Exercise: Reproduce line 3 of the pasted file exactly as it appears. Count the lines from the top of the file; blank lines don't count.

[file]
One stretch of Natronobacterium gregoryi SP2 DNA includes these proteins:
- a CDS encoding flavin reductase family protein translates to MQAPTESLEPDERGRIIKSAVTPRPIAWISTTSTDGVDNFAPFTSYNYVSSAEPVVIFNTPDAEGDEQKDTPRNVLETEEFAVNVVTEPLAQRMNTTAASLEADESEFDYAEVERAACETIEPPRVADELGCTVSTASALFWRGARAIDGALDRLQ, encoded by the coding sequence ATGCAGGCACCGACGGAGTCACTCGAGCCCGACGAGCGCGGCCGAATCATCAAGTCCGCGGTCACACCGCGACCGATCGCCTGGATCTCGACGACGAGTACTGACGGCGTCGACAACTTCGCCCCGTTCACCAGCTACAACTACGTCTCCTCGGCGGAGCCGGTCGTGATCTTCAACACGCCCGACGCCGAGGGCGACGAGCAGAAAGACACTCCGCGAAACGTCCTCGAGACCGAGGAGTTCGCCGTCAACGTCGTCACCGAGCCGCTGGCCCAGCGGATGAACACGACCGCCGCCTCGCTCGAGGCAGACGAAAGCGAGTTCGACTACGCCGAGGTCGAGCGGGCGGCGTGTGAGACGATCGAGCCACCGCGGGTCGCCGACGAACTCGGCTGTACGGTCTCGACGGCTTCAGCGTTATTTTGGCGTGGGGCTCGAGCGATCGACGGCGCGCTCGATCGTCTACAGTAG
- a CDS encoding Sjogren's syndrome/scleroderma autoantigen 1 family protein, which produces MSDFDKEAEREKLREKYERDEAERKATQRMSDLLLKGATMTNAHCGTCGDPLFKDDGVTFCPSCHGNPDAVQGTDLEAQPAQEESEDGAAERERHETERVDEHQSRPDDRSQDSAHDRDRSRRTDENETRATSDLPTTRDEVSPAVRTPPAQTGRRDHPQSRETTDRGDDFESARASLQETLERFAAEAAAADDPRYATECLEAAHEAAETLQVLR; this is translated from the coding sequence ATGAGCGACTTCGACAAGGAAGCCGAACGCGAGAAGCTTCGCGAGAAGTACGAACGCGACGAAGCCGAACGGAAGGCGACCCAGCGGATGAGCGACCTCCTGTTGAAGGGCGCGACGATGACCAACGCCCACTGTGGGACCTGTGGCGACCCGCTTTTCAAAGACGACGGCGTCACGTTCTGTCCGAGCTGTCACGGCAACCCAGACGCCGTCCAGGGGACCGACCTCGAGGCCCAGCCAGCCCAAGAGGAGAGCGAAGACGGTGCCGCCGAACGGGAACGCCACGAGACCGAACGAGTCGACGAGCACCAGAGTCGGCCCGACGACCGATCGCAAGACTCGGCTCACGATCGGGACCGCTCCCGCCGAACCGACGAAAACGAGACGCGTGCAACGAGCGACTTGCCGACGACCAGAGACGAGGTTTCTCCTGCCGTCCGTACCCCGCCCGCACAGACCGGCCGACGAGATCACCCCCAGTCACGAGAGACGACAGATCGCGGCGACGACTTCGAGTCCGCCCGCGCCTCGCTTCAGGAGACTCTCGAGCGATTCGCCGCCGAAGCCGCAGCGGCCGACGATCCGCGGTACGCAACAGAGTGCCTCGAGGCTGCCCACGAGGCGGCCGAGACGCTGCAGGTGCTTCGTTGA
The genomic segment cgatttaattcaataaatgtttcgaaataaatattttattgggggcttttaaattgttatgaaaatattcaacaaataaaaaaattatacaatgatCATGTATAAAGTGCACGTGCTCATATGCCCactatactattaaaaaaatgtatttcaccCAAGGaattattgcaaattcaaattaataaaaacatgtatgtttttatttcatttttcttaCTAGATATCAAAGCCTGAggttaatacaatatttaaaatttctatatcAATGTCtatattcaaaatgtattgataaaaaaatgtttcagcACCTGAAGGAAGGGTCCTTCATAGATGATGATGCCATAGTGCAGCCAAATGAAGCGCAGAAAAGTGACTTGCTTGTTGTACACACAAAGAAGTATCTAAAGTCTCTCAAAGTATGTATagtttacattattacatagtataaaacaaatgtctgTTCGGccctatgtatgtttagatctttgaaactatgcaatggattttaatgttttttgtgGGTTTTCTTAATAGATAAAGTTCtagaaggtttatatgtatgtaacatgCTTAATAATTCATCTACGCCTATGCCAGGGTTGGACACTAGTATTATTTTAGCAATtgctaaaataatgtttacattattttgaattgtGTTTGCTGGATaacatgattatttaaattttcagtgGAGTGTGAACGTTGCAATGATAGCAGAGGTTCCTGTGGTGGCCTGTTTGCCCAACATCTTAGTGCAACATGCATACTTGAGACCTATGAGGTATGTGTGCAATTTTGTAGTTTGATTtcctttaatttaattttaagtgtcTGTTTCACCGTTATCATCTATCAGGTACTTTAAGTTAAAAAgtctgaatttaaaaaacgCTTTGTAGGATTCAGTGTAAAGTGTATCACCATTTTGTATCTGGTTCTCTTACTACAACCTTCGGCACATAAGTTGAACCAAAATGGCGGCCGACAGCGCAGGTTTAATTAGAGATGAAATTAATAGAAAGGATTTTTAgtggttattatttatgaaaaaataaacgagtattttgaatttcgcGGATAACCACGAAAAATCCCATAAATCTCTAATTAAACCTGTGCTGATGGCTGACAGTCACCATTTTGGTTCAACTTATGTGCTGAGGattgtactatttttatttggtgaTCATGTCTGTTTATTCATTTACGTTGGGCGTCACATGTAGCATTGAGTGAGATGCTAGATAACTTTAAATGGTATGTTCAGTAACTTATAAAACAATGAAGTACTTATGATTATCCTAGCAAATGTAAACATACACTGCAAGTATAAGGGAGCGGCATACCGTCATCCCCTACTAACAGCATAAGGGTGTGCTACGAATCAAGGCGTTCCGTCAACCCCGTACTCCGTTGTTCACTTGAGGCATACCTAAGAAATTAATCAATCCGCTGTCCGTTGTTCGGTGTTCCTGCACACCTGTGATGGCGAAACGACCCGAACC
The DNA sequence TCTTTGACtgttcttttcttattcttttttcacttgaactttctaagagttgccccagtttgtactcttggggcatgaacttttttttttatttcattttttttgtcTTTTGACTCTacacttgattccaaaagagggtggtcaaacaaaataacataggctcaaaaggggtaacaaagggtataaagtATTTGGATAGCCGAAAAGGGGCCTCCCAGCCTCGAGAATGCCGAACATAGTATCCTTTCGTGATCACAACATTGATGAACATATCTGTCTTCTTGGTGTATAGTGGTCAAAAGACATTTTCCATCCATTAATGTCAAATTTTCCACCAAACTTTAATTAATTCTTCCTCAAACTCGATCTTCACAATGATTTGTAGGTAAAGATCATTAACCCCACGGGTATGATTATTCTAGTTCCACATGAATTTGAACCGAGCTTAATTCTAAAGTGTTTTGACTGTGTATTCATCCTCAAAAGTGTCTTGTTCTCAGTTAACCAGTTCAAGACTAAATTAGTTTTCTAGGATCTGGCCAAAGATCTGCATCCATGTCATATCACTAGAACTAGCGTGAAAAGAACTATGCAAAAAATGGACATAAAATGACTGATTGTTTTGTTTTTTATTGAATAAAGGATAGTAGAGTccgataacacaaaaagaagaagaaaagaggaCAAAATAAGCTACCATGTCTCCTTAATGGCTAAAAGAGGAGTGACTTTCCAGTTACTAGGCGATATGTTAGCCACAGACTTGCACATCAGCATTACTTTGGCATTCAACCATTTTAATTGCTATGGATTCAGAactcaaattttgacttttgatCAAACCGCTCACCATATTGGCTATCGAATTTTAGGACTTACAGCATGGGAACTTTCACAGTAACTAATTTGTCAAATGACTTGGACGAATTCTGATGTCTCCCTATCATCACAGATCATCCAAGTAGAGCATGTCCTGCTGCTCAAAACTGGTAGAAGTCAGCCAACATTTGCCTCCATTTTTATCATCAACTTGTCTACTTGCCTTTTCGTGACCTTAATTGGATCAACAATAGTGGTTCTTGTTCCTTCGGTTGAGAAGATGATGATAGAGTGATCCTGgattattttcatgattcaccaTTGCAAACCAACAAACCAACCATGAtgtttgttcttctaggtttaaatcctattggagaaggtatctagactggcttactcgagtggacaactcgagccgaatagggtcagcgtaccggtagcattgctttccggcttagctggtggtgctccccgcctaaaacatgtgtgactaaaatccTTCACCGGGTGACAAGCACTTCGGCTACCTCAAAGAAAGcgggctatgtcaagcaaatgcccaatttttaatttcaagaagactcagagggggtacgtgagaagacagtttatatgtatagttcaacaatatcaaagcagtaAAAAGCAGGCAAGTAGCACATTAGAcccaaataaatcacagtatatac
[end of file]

- a CDS encoding Sjogren's syndrome/scleroderma autoantigen 1 family protein, which produces MSDFDKEAEREKLREKYERDEAERKATQRMSDLLLKGATMTNAHCGTCGDPLFKDDGVTFCPSCHGNPDAVQGTDLEAQPAQEESEDGAAERERHETERVDEHQSRPDDRSQDSAHDRDRSRRTDENETRATSDLPTTRDEVSPAVRTPPAQTGRRDHPQSRETTDRGDDFESARASLQETLERFAAEAAAADDPRYATECLEAAHEAAETLQVLR; this is translated from the coding sequence ATGAGCGACTTCGACAAGGAAGCCGAACGCGAGAAGCTTCGCGAGAAGTACGAACGCGACGAAGCCGAACGGAAGGCGACCCAGCGGATGAGCGACCTCCTGTTGAAGGGCGCGACGATGACCAACGCCCACTGTGGGACCTGTGGCGACCCGCTTTTCAAAGACGACGGCGTCACGTTCTGTCCGAGCTGTCACGGCAACCCAGACGCCGTCCAGGGGACCGACCTCGAGGCCCAGCCAGCCCAAGAGGAGAGCGAAGACGGTGCCGCCGAACGGGAACGCCACGAGACCGAACGAGTCGACGAGCACCAGAGTCGGCCCGACGACCGATCGCAAGACTCGGCTCACGATCGGGACCGCTCCCGCCGAACCGACGAAAACGAGACGCGTGCAACGAGCGACTTGCCGACGACCAGAGACGAGGTTTCTCCTGCCGTCCGTACCCCGCCCGCACAGACCGGCCGACGAGATCACCCCCAGTCACGAGAGACGACAGATCGCGGCGACGACTTCGAGTCCGCCCGCGCCTCGCTTCAGGAGACTCTCGAGCGATTCGCCGCCGAAGCCGCAGCGGCCGACGATCCGCGGTACGCAACAGAGTGCCTCGAGGCTGCCCACGAGGCGGCCGAGACGCTGCAGGTGCTTCGTTGA